Resettlement gives Hui people a new life

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The brand new buildings of Xieling village in Kongtong district, Pingliang city, Gansu province are truly an eye-opener for those who see it for the first time.

In one community, houses with red roofs were erected, a fancy public square with fitness equipment has been built, and power transmission towers stand there like guardians of the village.

Some 200 meters away, a row of cowsheds with shining blue roofs can be seen, with fodder store houses and a sterilizing room on the side. In another community just across the road, a crescent can be seen rising above the roof of a mosque.

The village has three communities, two for ethnic Hui people, and one for Han people. More than 60 percent of residents in Xieling village are Hui people, the most widespread ethnic minority group in China.

Here, 2,200 meters above the sea level on the mountainous region in eastern Gansu province, people have started to embrace a new life.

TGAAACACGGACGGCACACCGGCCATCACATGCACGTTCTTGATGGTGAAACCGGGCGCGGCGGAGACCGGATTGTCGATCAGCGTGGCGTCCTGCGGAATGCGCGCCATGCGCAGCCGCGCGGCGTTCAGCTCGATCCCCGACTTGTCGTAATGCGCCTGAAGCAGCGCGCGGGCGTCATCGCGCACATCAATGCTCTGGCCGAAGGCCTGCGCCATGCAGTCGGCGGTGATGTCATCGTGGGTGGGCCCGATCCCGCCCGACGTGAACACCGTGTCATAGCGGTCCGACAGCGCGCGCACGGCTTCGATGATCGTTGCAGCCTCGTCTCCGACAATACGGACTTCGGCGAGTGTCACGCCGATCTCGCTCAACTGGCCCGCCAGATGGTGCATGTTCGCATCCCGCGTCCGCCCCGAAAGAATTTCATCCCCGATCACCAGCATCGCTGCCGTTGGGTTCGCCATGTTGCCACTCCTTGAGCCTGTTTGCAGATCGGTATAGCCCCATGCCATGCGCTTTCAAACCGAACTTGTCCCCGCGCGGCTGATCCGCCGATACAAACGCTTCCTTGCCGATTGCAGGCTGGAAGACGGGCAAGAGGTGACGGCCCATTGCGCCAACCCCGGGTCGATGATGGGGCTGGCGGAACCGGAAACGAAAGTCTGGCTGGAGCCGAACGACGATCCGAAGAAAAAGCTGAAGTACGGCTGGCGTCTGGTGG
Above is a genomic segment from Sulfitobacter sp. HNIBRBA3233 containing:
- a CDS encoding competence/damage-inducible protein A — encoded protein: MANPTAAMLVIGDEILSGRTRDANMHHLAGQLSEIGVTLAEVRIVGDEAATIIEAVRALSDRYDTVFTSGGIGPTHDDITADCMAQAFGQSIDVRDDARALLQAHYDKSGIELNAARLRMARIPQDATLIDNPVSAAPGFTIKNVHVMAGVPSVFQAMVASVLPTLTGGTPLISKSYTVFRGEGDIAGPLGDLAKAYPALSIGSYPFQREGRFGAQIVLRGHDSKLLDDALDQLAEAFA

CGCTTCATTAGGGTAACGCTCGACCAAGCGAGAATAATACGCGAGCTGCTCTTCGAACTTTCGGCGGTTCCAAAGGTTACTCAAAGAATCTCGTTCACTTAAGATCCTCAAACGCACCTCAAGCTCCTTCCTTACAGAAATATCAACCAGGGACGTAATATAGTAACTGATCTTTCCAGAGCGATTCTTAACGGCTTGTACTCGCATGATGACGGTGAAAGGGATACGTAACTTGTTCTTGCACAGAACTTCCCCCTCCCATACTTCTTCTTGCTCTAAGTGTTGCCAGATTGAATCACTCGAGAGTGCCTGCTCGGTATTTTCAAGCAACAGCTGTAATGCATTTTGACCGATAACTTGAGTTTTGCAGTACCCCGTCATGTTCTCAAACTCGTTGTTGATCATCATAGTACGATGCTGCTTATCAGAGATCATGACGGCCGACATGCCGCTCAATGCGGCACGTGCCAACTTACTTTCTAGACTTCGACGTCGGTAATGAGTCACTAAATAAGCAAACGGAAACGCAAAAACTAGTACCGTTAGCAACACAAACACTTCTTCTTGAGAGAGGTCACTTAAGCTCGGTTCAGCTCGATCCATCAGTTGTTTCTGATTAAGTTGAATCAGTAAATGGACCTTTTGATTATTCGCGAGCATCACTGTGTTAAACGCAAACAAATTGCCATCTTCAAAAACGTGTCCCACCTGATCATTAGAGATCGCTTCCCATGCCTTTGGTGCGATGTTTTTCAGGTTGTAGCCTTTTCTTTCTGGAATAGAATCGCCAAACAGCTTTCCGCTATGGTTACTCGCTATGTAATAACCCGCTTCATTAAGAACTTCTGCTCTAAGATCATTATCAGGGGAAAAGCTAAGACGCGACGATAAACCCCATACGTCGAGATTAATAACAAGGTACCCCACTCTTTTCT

Ma Wencheng, a 48-year-old farmer, said in his memory, his ancestors moved to this area over a century ago. Their life can be summed by three words - "a stick, a pair of rain shoes and a worn-out cotton-padded jacket".

He explained that, as the red soil commonly seen in the area becomes especially muddy on rainy days, people have to use a stick and wear rain shoes to walk in the muddy field, and the temperature difference is so great that one has to wear cotton-padded jacket to keep warm in the morning and evening.

Life used to be harder and more primitive, said Ma. Many villagers lived in cave houses in the past, and cows they raised just roamed about on the mountain. As the farmlands are not suitable for farming, most villagers lived below the poverty line.

Life has changed a lot since villagers moved to their new homes.

Since 2015, a resettlement project has brought together 76 households in the village which were scattered around the mountain in the past. Their new homes are located on the mountain top which was leveled to make a flat space.

Cows are now raised in cowsheds and a new species of corn imported from Mexico can produce more for the animals. The cornstalks are crushed and stored under the soil and a film to ferment for a week, which makes them more delicious for the cows.

And due to the concentrated raising method, the number of cows each family has more than doubled to 10. Each of the cows can bring around 10,000 yuan ($1,500) to the farmer. That made an important contribution to the dramatic drop in the poverty rate from more than 50 percent to less than five percent in one year.

Utilities have also been much improved. A new cement road connects the village with the nearest town of Kongtong, and each household gets access to tap water and electricity.

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